Understanding optimal kilojoule intake for effective weight loss

Find out what role our kilojoule intake and the 'starvation mode' has on our weight loss efforts.
Published 9 July 2017 | Updated 6 June 2024

In order to lose weight an individual needs to consume less energy (kilojoules/calories) than the body will burn. For example if an individual needs 8,700 kilojoules per day to maintain weight, reducing daily intake to 6,600 kilojoules (assuming exercise stays the same), should provide around 500 grams per week weight loss. Understanding this relationship between energy intake and expenditure is key to successful and sustainable weight management.


Determining your daily kilojoule requirement


Understanding your body's daily energy needs is essential for achieving and maintaining a healthy weight. On average, an adult requires around 8,700 kilojoules (kJ) per day to sustain their current weight, which is roughly equivalent to 2,080 calories. However, it's important to note that this figure serves as a general guideline and can vary significantly based on individual factors such as age, sex, height, weight and activity level. These variables play a pivotal role in determining the precise amount of energy our bodies require to function optimally.


Impact of metabolism on weight loss


Restricting kilojoule intake can lead to a slowdown in metabolism. As you decrease your kilojoule consumption, your metabolism naturally adjusts, becoming more efficient as your body adapts to the reduced energy supply. Consequently, this can slow (but not stop) the anticipated rate of weight loss.

For instance, if an individual's maintenance kilojoule requirement is 8,700 per day, reducing intake to 6,600 kilojoules while maintaining the same level of exercise should result in a weekly weight loss of approximately 500 grams. Similarly, further reductions to 4,500 kilojoules and 2,400 kilojoules per day could yield weight losses of 1 kilogram and 1.5 kilograms per week, respectively.

However, when intake is drastically reduced to 2,100 kilojoules per day, the expected weight loss of 1.5 kilograms per week may not be sustained due to the decreased metabolic rate. Instead, weight loss may plateau around 1 kilogram per week. This difference in weight loss rate underscores the distinction between slower-than-expected weight loss and the concept of "starvation mode," which suggests no weight loss occurs despite reduced intake.

However, it's important to acknowledge another crucial aspect influencing weight management: the body's 'set-point.' This is the weight range in which your body naturally tends to settle, influenced by genetic and environmental factors. Understanding your set-point weight can provide valuable insights into your weight loss journey.


What is the starvation and weight loss myth?


The ‘starvation mode’ theory is when a person trying to lose weight reduces their kilojoule intake enough that they actually slow down their metabolism, which prevents further weight loss from happening. While the concept of 'starvation mode' may seem logical, there is little scientific evidence to support it.


Does starvation work for weight loss?


While there is no biological evidence to support the ‘starvation mode’ myth, there may be behavioural reasons why weight loss stops when kilojoules are severely reduced. Studies show over-restricting food or depriving ourselves from food actually makes us more likely to overeat these foods. The reason for this is that we may experience triggers for certain foods and when the opportunity eventually arises to eat this food, we haven’t created a plan for how to eat it in moderation. Instead of heavily restricting the foods you eat, it is a good idea to learn how to incorporate them into your diet in a healthier way.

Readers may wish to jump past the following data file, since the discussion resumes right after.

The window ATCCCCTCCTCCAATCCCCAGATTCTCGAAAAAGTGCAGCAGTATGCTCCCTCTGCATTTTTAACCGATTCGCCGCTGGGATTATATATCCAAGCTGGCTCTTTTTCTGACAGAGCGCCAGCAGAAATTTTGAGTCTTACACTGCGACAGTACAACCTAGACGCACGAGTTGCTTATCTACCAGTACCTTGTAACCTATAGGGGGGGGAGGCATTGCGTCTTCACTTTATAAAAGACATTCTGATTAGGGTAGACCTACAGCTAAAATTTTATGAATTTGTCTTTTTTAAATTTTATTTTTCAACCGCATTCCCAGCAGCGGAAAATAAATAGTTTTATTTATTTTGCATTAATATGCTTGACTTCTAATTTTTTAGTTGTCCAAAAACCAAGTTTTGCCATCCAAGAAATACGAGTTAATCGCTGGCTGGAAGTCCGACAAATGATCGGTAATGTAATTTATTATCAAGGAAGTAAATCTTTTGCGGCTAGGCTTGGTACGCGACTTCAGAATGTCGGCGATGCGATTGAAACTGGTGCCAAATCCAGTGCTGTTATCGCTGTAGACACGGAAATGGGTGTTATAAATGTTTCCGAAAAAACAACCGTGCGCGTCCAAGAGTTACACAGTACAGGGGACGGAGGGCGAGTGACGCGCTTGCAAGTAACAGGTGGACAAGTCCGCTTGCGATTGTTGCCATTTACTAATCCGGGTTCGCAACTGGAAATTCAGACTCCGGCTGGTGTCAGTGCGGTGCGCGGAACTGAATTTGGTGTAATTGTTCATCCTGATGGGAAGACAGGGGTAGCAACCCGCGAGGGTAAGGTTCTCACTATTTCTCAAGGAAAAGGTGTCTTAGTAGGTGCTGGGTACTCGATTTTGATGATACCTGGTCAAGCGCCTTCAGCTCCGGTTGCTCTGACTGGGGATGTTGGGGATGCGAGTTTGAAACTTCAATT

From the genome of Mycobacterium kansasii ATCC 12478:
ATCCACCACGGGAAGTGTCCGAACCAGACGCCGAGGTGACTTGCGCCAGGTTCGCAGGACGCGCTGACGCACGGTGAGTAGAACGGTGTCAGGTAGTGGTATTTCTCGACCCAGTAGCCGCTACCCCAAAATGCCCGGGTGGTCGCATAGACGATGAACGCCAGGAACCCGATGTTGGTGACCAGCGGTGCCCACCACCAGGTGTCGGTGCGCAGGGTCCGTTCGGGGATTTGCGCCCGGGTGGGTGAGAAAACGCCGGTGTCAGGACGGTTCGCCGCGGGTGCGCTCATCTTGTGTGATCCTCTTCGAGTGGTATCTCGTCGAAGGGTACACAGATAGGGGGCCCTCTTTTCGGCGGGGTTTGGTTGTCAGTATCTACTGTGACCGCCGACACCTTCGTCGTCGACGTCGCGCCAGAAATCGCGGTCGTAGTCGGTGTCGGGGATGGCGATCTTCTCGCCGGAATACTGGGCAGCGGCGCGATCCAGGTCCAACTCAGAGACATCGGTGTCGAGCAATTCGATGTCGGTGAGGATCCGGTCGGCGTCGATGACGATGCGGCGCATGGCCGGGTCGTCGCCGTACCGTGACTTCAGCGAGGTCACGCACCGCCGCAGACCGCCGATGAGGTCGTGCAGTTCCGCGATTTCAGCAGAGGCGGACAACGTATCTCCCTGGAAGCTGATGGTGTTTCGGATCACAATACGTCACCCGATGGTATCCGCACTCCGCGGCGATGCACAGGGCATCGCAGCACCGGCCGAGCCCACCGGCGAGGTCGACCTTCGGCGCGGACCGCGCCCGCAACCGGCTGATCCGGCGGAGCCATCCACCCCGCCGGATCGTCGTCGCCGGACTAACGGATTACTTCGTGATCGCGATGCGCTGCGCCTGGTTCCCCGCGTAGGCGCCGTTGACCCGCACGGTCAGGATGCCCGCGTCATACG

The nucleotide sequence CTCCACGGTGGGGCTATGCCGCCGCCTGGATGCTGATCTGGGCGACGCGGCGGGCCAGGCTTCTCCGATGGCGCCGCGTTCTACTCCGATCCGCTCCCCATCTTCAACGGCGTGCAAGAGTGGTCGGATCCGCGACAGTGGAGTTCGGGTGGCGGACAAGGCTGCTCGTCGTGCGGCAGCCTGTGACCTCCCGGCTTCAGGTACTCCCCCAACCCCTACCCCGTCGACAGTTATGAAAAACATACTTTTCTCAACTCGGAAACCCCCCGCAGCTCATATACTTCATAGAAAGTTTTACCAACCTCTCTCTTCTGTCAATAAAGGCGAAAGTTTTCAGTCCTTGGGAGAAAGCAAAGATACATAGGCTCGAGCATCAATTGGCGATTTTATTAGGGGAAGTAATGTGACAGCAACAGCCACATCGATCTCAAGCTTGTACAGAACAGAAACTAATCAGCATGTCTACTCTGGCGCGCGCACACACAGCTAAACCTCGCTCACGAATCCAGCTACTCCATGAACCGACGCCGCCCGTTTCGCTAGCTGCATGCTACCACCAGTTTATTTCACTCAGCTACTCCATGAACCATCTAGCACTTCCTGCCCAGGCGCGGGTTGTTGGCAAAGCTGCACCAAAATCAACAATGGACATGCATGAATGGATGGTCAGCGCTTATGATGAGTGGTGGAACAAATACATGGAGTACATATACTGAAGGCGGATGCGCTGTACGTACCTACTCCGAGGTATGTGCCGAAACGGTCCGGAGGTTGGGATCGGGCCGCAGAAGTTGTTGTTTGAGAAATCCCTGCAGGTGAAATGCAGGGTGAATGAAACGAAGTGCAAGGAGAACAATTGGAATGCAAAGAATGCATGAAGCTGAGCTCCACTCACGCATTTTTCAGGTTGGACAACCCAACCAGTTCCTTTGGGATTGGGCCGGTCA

Another common reason for a weight plateau is being less diligent with your eating and activity behaviours. Often when we start a weight loss program we’re highly motivated, following the program religiously, tracking everything we eat and moving more each day. But as the weeks or months go by we can start to waiver and old unhealthy habits can start to slip back into our routine. We often avoid keeping ourselves accountable when this happens, and sometimes we don’t even realise our portion sizes have crept up or we’re reaching for a second serving. If you think you may be experiencing this the best thing is to go back to basics and start following the program like you were when you first started.

The good news is once you’ve reached your weight loss goals and your weight has stabilised, it does not appear that the dip in metabolism is permanent. Several studies showed that metabolism goes back to expected levels with sustained weight loss, discounting the theory that a lowered metabolism helps to explain the common phenomenon of weight regain following weight loss.


Benefits of a gradual approach to sustainable weight loss


Both the Australian Dietary Guidelines and WeightWatchers® suggest a safe rate of weight loss is between 500 grams and 1 kilogram per week. You may lose more in the first few weeks, but this should even out over time. Losing weight too quickly isn’t good for your health, and can actually make it harder for you to sustain the weight loss long term. Losing weight too quickly can also pose a risk to your overall health including developing gallstones, irregular heartbeat and excessive loss of lean muscle mass. Following a ‘quick-fix’ approach to weight loss also doesn’t help you work on the root cause of your weight gain in the first place.

Weight loss isn’t just about what you eat and the activity you do – it’s about your mindset and the way you think as well. Shifting your mindset takes time, that’s why a slow and steady approach will turn out to be the most effective in the long run.